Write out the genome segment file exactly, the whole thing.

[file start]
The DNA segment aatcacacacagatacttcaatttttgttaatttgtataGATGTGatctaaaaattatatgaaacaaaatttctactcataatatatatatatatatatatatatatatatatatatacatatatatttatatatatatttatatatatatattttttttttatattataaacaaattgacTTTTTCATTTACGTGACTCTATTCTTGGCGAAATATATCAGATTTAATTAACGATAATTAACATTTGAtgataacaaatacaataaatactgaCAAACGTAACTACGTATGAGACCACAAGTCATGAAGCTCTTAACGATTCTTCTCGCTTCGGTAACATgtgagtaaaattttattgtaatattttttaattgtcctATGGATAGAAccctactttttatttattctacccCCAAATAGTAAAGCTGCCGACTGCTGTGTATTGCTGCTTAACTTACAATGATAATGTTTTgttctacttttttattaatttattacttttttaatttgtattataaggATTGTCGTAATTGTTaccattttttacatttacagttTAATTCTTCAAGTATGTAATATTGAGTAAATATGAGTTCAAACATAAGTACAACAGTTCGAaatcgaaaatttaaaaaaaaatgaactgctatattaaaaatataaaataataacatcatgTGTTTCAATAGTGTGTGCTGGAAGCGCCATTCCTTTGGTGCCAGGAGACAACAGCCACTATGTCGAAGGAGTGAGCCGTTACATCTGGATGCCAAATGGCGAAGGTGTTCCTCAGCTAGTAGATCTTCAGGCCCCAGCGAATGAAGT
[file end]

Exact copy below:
The DNA segment aatcacacacagatacttcaatttttgttaatttgtataGATGTGatctaaaaattatatgaaacaaaatttctactcataatatatatatatatatatatatatatatatatatatacatatatatttatatatatatttatatatatatattttttttttatattataaacaaattgacTTTTTCATTTACGTGACTCTATTCTTGGCGAAATATATCAGATTTAATTAACGATAATTAACATTTGAtgataacaaatacaataaatactgaCAAACGTAACTACGTATGAGACCACAAGTCATGAAGCTCTTAACGATTCTTCTCGCTTCGGTAACATgtgagtaaaattttattgtaatattttttaattgtcctATGGATAGAAccctactttttatttattctacccCCAAATAGTAAAGCTGCCGACTGCTGTGTATTGCTGCTTAACTTACAATGATAATGTTTTgttctacttttttattaatttattacttttttaatttgtattataaggATTGTCGTAATTGTTaccattttttacatttacagttTAATTCTTCAAGTATGTAATATTGAGTAAATATGAGTTCAAACATAAGTACAACAGTTCGAaatcgaaaatttaaaaaaaaatgaactgctatattaaaaatataaaataataacatcatgTGTTTCAATAGTGTGTGCTGGAAGCGCCATTCCTTTGGTGCCAGGAGACAACAGCCACTATGTCGAAGGAGTGAGCCGTTACATCTGGATGCCAAATGGCGAAGGTGTTCCTCAGCTAGTAGATCTTCAGGCCCCAGCGAATGAAGT